Yet another conceptual photographer festooning the walls of Chicago galleries in defiance of the holiday spirit, Polish-born Ursula Sokolowska presents a grim reflection on her troubled childhood in color shots of mannequins representing herself placed in real-world environments that she associates with her past. Always poignant and never cracking even the faintest smile, Sokolowska’s surrogate expresses a narrow gamut of emotions ranging from stoical despondency through wary suspicion to outright fright as she stands alone on street corners, plods sadly across rubble-filled lots and lies sleeping in bed with pursed lips betokening the cruelest dreams. In the show’s emblematic image, Sokolowska’s proxy has been consigned to a dank basement where she stands lugubriously with her arm around a child mannequin who exudes even deeper pathos. (Michael Weinstein)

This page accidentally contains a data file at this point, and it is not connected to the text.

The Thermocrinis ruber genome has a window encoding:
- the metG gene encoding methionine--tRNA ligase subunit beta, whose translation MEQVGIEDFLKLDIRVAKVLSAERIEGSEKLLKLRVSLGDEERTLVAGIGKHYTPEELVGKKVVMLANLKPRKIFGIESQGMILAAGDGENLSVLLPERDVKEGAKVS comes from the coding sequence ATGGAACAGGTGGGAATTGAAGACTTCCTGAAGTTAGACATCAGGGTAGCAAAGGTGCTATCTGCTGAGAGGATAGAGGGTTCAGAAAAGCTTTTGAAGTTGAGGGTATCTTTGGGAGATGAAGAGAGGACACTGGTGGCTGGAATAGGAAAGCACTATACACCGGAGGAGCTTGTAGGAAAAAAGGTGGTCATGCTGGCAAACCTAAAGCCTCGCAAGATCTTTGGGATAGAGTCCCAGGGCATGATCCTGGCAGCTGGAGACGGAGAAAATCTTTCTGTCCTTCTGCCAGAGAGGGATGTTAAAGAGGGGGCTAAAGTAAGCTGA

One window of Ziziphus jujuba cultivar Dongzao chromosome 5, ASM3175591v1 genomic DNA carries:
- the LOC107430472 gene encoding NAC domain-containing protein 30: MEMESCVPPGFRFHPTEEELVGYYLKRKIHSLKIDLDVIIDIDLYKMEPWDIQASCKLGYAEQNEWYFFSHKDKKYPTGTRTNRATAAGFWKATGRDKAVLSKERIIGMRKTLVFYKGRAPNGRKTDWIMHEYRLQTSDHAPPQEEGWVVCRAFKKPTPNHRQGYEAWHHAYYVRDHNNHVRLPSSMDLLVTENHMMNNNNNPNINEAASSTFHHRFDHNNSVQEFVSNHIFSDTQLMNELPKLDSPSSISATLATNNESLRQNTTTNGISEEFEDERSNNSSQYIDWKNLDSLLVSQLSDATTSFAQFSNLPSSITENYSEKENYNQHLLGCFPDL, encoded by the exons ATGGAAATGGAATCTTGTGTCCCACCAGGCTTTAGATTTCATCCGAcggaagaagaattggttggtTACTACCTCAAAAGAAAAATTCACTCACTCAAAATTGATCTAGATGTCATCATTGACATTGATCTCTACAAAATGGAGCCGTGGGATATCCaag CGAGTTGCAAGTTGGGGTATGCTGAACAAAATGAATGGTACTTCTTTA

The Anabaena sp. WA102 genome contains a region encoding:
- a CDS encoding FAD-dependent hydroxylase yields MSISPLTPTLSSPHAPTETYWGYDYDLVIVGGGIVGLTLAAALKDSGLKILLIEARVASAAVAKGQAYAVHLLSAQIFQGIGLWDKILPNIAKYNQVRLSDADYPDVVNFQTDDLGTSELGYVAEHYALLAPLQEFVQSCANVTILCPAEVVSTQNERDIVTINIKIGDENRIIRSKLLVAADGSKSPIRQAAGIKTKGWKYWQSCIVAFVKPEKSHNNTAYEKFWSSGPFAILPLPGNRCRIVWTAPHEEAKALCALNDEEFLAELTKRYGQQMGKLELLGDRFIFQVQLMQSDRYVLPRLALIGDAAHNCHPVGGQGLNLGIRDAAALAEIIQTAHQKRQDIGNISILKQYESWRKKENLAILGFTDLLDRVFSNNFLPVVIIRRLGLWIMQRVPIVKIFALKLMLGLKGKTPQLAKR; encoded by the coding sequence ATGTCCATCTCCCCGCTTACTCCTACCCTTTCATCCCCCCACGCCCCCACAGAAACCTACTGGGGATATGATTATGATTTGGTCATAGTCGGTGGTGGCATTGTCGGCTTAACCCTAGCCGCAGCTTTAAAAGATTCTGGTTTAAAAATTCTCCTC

Ursula Sokolowska shows at Schneider Gallery, 230 West Superior, (312)988-4033, through December 30, 2006.